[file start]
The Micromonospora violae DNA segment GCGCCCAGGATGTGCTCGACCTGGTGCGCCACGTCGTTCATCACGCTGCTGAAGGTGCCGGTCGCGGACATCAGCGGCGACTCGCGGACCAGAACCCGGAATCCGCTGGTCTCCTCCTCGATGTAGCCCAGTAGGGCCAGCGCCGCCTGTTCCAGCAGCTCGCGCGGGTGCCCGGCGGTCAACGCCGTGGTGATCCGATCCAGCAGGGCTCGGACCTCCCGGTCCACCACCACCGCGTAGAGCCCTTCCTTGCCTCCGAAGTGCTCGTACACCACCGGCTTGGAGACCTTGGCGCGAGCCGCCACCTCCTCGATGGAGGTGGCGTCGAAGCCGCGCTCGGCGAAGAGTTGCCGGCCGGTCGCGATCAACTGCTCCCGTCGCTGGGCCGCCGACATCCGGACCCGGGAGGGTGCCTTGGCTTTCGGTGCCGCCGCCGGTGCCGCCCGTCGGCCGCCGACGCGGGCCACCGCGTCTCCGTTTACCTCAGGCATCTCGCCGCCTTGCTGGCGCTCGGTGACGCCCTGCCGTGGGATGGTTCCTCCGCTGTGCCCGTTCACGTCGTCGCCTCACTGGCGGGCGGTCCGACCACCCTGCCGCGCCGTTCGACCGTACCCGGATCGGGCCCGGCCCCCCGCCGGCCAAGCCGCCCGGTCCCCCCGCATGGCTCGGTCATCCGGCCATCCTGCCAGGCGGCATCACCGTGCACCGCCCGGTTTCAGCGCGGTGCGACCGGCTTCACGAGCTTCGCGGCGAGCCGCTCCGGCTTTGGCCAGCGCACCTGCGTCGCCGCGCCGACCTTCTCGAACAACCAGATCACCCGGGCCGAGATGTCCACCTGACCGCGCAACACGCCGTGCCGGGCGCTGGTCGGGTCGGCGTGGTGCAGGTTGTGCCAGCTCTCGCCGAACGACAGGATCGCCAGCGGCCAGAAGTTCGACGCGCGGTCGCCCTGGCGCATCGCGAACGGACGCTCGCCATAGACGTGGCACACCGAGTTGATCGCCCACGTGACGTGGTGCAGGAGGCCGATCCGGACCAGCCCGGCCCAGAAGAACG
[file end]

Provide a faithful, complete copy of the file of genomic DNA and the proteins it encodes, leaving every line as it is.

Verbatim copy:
The Micromonospora violae DNA segment GCGCCCAGGATGTGCTCGACCTGGTGCGCCACGTCGTTCATCACGCTGCTGAAGGTGCCGGTCGCGGACATCAGCGGCGACTCGCGGACCAGAACCCGGAATCCGCTGGTCTCCTCCTCGATGTAGCCCAGTAGGGCCAGCGCCGCCTGTTCCAGCAGCTCGCGCGGGTGCCCGGCGGTCAACGCCGTGGTGATCCGATCCAGCAGGGCTCGGACCTCCCGGTCCACCACCACCGCGTAGAGCCCTTCCTTGCCTCCGAAGTGCTCGTACACCACCGGCTTGGAGACCTTGGCGCGAGCCGCCACCTCCTCGATGGAGGTGGCGTCGAAGCCGCGCTCGGCGAAGAGTTGCCGGCCGGTCGCGATCAACTGCTCCCGTCGCTGGGCCGCCGACATCCGGACCCGGGAGGGTGCCTTGGCTTTCGGTGCCGCCGCCGGTGCCGCCCGTCGGCCGCCGACGCGGGCCACCGCGTCTCCGTTTACCTCAGGCATCTCGCCGCCTTGCTGGCGCTCGGTGACGCCCTGCCGTGGGATGGTTCCTCCGCTGTGCCCGTTCACGTCGTCGCCTCACTGGCGGGCGGTCCGACCACCCTGCCGCGCCGTTCGACCGTACCCGGATCGGGCCCGGCCCCCCGCCGGCCAAGCCGCCCGGTCCCCCCGCATGGCTCGGTCATCCGGCCATCCTGCCAGGCGGCATCACCGTGCACCGCCCGGTTTCAGCGCGGTGCGACCGGCTTCACGAGCTTCGCGGCGAGCCGCTCCGGCTTTGGCCAGCGCACCTGCGTCGCCGCGCCGACCTTCTCGAACAACCAGATCACCCGGGCCGAGATGTCCACCTGACCGCGCAACACGCCGTGCCGGGCGCTGGTCGGGTCGGCGTGGTGCAGGTTGTGCCAGCTCTCGCCGAACGACAGGATCGCCAGCGGCCAGAAGTTCGACGCGCGGTCGCCCTGGCGCATCGCGAACGGACGCTCGCCATAGACGTGGCACACCGAGTTGATCGCCCACGTGACGTGGTGCAGGAGGCCGATCCGGACCAGCCCGGCCCAGAAGAACG